A director is forced to work with his ex-wife, who left him for the boss of the studio bankrolling his new film. But the night before the first day of shooting, he develops a case of psychosomatic blindness.
Suffering from writer's block and eagerly awaiting his writing award, Harry Block remembers events from his past and scenes from his best-selling books as characters, real and fictional, come back to haunt him.
Val Waxman is a film director who was once big in the 1970's and 1980's, but has now has been reduced to directing TV commercials. Finally, he gets an offer to make a big film. But, disaster strikes, when Val goes temporarily blind, due to paranoia. So, he and a few friends, try to cover up his disability, without the studio executives or the producers knowing that he is directing the film blind. Written by
Despite the fact that this was filmed in the standard spherical format, "Filmed in Panavision" is listed in the end credits. While " filmed in Panavision " once meant widescreen- what panavision originally was- a format The film was shot with Panavision cameras and lenses so it's still filmed with Panavision. See more »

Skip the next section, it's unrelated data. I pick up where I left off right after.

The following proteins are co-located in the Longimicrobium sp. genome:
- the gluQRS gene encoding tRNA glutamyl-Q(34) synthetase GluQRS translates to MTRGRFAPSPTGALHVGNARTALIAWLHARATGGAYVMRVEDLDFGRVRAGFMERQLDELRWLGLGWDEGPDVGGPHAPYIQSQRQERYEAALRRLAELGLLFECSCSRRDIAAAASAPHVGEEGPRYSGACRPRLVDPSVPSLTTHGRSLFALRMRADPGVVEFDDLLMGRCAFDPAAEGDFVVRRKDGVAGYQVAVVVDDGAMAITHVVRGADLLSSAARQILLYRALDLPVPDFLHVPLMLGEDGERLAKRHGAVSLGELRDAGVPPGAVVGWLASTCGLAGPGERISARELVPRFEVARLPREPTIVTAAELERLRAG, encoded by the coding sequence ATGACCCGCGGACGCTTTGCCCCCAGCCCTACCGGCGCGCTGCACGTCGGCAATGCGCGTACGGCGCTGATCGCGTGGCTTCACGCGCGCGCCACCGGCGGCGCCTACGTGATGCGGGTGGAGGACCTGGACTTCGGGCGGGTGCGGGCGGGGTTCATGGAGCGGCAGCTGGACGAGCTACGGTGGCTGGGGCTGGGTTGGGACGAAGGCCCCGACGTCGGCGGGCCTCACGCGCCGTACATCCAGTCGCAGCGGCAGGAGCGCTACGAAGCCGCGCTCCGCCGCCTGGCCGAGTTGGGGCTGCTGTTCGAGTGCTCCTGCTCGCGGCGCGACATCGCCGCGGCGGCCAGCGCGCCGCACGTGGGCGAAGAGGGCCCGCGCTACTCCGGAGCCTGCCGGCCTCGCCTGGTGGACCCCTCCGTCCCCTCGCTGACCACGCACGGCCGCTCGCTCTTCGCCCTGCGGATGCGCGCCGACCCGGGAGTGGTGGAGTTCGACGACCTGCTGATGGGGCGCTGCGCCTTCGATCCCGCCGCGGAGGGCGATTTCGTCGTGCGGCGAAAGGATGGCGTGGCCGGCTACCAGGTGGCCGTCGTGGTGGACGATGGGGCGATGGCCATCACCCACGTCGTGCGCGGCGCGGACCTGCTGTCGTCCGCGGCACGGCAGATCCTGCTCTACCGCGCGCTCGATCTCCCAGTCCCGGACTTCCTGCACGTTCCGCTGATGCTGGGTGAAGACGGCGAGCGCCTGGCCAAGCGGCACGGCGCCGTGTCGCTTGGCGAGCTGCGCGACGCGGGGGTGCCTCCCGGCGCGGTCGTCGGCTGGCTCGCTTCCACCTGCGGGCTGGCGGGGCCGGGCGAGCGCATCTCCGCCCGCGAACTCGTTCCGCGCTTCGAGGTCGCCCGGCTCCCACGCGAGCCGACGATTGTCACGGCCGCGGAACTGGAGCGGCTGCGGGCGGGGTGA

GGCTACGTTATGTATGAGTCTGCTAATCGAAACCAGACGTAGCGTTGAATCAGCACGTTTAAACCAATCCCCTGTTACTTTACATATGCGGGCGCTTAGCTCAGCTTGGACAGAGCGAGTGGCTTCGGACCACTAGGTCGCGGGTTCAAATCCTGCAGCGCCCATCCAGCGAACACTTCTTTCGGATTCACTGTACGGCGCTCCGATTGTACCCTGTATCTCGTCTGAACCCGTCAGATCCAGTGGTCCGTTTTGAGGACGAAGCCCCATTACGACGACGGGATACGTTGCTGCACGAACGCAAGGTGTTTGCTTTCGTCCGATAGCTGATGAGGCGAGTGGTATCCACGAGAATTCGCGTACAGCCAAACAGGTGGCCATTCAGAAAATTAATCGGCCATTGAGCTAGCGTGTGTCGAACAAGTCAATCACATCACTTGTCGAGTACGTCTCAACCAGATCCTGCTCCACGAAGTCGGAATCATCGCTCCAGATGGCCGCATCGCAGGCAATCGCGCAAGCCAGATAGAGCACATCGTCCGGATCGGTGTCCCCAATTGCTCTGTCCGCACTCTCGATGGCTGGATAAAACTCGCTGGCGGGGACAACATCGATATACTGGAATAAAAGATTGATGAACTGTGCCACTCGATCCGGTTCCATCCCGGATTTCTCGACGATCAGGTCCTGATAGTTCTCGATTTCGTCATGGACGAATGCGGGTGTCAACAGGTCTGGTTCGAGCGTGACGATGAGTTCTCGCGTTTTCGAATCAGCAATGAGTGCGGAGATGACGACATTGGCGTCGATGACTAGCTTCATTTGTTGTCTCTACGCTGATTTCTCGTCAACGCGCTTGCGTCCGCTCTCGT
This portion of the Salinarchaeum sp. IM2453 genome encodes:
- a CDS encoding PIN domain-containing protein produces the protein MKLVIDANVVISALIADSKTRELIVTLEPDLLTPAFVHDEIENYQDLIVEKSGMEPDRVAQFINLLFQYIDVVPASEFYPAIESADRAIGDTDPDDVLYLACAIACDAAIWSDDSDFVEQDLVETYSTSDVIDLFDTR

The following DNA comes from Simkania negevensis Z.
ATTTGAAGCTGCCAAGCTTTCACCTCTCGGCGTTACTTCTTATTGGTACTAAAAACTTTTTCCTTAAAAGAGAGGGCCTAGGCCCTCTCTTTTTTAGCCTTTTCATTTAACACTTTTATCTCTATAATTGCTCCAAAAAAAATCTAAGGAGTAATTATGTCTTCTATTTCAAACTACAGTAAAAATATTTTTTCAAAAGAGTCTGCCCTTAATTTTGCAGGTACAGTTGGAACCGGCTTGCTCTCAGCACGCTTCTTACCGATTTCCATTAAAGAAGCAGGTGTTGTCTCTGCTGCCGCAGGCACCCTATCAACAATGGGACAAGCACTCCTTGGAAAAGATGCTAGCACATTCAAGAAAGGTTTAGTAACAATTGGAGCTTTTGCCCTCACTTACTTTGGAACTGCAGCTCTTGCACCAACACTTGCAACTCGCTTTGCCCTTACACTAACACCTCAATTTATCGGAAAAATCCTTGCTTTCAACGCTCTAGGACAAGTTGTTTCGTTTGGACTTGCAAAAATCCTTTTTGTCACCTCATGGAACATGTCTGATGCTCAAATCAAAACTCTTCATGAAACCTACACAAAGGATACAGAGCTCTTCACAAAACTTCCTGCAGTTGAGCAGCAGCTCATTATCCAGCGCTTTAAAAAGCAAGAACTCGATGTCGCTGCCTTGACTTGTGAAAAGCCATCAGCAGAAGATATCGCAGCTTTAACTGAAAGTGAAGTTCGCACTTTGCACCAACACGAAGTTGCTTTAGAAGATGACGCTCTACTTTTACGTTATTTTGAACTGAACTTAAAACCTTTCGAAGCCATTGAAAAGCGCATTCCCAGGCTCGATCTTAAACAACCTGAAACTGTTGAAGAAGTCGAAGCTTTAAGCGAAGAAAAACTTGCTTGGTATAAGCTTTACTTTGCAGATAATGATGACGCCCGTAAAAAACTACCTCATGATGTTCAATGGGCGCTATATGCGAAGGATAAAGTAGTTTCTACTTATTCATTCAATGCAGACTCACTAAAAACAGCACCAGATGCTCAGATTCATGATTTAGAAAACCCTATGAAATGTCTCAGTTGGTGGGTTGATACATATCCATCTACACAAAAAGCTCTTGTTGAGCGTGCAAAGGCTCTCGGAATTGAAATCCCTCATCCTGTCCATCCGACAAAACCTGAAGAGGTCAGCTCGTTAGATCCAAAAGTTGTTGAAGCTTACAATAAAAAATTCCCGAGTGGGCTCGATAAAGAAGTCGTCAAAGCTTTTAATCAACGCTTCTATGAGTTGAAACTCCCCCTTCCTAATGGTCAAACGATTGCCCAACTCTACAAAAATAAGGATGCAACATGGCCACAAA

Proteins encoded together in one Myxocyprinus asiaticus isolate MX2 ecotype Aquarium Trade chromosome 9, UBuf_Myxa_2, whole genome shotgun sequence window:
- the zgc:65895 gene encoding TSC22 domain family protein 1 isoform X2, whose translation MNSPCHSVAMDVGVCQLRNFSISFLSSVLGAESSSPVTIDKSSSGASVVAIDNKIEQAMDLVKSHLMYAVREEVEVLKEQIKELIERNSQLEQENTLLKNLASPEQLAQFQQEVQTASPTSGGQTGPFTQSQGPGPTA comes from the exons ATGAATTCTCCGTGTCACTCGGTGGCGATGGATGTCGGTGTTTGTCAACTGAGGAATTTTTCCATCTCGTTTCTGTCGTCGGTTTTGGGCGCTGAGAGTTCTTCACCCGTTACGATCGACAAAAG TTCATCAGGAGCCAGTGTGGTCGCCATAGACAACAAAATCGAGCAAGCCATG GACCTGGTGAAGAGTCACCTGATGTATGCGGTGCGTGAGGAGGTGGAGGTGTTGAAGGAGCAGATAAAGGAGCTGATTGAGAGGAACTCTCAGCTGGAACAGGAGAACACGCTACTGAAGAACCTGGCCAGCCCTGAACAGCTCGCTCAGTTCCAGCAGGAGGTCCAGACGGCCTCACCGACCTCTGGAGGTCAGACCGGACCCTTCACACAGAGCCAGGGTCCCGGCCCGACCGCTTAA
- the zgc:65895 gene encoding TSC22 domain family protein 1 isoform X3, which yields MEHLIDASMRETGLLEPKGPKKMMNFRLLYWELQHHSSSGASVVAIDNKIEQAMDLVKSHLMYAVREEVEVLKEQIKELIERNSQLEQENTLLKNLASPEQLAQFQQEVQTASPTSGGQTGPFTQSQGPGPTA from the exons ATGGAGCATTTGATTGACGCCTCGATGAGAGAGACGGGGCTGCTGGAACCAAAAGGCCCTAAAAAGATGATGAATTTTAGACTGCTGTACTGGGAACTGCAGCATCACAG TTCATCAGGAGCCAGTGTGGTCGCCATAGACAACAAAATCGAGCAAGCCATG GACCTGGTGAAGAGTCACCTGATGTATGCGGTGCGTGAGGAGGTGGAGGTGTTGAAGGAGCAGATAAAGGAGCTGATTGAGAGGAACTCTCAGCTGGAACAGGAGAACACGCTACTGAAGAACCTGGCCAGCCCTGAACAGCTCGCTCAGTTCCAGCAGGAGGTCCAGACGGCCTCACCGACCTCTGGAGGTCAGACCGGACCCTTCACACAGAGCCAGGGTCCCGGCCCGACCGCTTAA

In the scene where they pitch the film to Val (about 16:30 into the film) the boom is visible in the mirror. See more »
We once had a discussion about music and he threatened to push me down a flight of stairs.
It worked. He pushed me down a flight of stairs.
See more »
A conformist movie about non-conformism (WATCH IT AGAIN!)
I really don't understand why your users rated this movie as a mediocre one (when I write this, it has 6.3 points). This is a superb irony on the irrational fashion that runs through the Western Elite (European and American). It's a game between rational and irrational, under the pretext of a blind director who initially wants to make a nonconformist movie and he ends by making it "per accidens". "Thanks God the French exist!" says Woody Allen at a certain moment. Well, we should really thank God for that. The French have style. The French have art (or used to have). What came under my eyes very rapidly was that, although Woody Allen movie is surprisingly commercial, very easy to understand from a superficial perspective, it is a movie about postmodernism, about how art is made. Tristan Tzara, my compatriot and the initiator of the Suprarealist movement called DADAISM would have been very enthusiastic over the movie in the movie (which, a propos, is never shown to us!!!). You should watch this movie with your eyes and ears and with your mind open, because you'll see something else.
49 of 76 people found this review helpful.
Was this review helpful to you?
| Report this